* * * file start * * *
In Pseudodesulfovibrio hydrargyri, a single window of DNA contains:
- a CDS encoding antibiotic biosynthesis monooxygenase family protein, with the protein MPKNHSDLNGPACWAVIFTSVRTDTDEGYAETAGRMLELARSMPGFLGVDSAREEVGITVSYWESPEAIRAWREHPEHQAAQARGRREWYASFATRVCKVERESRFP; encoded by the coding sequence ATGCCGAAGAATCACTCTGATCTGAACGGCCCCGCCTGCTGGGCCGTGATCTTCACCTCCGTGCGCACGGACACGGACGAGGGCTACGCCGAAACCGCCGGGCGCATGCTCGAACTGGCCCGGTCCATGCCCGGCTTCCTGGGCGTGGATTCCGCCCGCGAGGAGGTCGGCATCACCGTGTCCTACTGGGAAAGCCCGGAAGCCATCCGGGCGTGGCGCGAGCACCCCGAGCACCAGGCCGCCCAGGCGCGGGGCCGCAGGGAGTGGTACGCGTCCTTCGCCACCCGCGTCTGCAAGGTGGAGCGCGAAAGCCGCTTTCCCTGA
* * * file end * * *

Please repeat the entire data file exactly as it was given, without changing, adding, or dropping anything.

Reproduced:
In Pseudodesulfovibrio hydrargyri, a single window of DNA contains:
- a CDS encoding antibiotic biosynthesis monooxygenase family protein, with the protein MPKNHSDLNGPACWAVIFTSVRTDTDEGYAETAGRMLELARSMPGFLGVDSAREEVGITVSYWESPEAIRAWREHPEHQAAQARGRREWYASFATRVCKVERESRFP; encoded by the coding sequence ATGCCGAAGAATCACTCTGATCTGAACGGCCCCGCCTGCTGGGCCGTGATCTTCACCTCCGTGCGCACGGACACGGACGAGGGCTACGCCGAAACCGCCGGGCGCATGCTCGAACTGGCCCGGTCCATGCCCGGCTTCCTGGGCGTGGATTCCGCCCGCGAGGAGGTCGGCATCACCGTGTCCTACTGGGAAAGCCCGGAAGCCATCCGGGCGTGGCGCGAGCACCCCGAGCACCAGGCCGCCCAGGCGCGGGGCCGCAGGGAGTGGTACGCGTCCTTCGCCACCCGCGTCTGCAAGGTGGAGCGCGAAAGCCGCTTTCCCTGA